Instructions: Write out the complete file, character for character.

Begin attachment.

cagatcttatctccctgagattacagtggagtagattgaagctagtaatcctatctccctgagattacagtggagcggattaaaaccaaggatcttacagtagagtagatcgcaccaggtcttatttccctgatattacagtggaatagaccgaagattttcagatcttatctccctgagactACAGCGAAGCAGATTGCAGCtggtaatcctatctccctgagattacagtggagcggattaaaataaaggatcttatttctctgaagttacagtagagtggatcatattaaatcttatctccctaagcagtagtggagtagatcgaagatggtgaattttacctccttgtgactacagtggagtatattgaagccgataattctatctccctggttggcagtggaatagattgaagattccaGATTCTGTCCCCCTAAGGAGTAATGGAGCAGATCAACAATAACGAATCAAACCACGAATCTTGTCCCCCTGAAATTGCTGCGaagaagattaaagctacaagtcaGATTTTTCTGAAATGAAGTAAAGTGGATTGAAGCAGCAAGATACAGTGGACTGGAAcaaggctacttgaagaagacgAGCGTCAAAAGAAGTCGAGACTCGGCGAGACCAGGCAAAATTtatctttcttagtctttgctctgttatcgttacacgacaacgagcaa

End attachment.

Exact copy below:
cagatcttatctccctgagattacagtggagtagattgaagctagtaatcctatctccctgagattacagtggagcggattaaaaccaaggatcttacagtagagtagatcgcaccaggtcttatttccctgatattacagtggaatagaccgaagattttcagatcttatctccctgagactACAGCGAAGCAGATTGCAGCtggtaatcctatctccctgagattacagtggagcggattaaaataaaggatcttatttctctgaagttacagtagagtggatcatattaaatcttatctccctaagcagtagtggagtagatcgaagatggtgaattttacctccttgtgactacagtggagtatattgaagccgataattctatctccctggttggcagtggaatagattgaagattccaGATTCTGTCCCCCTAAGGAGTAATGGAGCAGATCAACAATAACGAATCAAACCACGAATCTTGTCCCCCTGAAATTGCTGCGaagaagattaaagctacaagtcaGATTTTTCTGAAATGAAGTAAAGTGGATTGAAGCAGCAAGATACAGTGGACTGGAAcaaggctacttgaagaagacgAGCGTCAAAAGAAGTCGAGACTCGGCGAGACCAGGCAAAATTtatctttcttagtctttgctctgttatcgttacacgacaacgagcaa